In Nekolny the Senior Citizens' Coordinator was one of the Township's four highest paid employees. His functions included conducting feasibility studies and other research as to the nature and extent of programs for senior citizens. His proposals were directed and-on at least one occasion-directly acted upon by the Town Supervisor and Board of Auditors. Upon those facts the Court of Appeals said the fact the Coordinator " did not have final decisionmaking authority is not determinative" ( 653 F.2d at 1170). It held a jury issue was created as to the plaintiff's " policymaker" status.

         This case too poses the sort of " difficult factual question" treated in Nekolny. Defendants' affidavits make clear that the Board was comprised of part-time unpaid members who relied heavily on the Director to implement policy. But neither the affidavits nor the Manual come really close to establishing as a matter of law that political affiliation is, in Branti terms, " an appropriate requirement for the effective performance of public office involved." Accordingly a genuine issue of fact exists, precluding a ruling of law in defendants' favor.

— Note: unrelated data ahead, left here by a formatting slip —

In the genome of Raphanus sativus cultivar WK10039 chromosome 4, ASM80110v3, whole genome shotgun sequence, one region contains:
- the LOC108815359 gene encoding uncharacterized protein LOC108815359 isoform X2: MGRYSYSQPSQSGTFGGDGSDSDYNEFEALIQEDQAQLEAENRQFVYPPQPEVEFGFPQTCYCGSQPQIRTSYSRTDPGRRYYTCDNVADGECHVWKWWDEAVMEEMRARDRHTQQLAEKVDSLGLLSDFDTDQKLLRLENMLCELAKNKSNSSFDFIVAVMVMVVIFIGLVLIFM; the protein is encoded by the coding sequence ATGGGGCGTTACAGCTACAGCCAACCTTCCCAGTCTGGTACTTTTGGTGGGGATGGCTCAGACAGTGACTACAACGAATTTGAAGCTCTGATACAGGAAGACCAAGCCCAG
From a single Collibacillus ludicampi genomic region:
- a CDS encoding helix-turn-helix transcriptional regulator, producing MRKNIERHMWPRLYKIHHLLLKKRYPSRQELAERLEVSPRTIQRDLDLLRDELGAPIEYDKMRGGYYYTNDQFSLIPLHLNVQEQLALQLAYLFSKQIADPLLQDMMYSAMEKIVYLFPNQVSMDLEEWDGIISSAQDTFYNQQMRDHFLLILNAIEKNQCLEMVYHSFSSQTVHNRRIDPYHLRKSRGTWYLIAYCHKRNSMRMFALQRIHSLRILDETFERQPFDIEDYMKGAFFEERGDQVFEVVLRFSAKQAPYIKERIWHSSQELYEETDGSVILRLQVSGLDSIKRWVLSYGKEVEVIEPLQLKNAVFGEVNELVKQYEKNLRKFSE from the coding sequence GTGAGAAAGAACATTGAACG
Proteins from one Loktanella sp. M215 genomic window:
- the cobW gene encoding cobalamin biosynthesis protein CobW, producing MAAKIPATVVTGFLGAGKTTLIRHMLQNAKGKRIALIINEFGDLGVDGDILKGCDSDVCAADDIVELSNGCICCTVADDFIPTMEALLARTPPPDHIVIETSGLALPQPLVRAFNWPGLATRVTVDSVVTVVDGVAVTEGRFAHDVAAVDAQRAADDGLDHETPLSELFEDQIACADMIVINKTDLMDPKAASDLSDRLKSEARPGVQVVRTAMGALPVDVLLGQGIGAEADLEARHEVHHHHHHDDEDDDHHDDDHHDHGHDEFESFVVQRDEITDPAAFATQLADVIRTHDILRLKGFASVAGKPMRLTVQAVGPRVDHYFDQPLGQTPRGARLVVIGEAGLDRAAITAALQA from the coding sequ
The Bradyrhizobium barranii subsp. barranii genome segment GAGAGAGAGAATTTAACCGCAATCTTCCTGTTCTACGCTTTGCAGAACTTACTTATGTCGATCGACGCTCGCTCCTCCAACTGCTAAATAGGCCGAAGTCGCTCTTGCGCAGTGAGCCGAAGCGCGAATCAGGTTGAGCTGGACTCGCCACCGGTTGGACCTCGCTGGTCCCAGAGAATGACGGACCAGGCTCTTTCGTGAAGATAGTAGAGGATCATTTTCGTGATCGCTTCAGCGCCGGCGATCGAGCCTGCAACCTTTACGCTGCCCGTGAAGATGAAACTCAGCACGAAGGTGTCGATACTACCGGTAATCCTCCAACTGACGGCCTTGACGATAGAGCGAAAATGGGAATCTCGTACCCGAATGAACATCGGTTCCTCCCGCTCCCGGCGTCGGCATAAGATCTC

Even though this opinion speaks of the Manual (the only evidence tendered to the Court), it must be emphasized that such a document should scarcely control the issue presented by this case. Tables of organization and paper job descriptions most often differ materially from the way officials function in the real world. And it is the real world relationship between Director and Board that will ultimately decide the answer here (see n.4).

         Though Director's duties and powers are expressed in sweeping terms, the Manual says Director " serves as a technical advisor and consultant to the Park Board and administers the policies laid down by that authority" (emphasis supplied). All Director's decisions-even those having to do with permanent personnel-are ultimately reversible by the Board. Nekolny teaches that absence of " final decisionmaking authority is not determinative," but it does not say that factor is wholly irrelevant.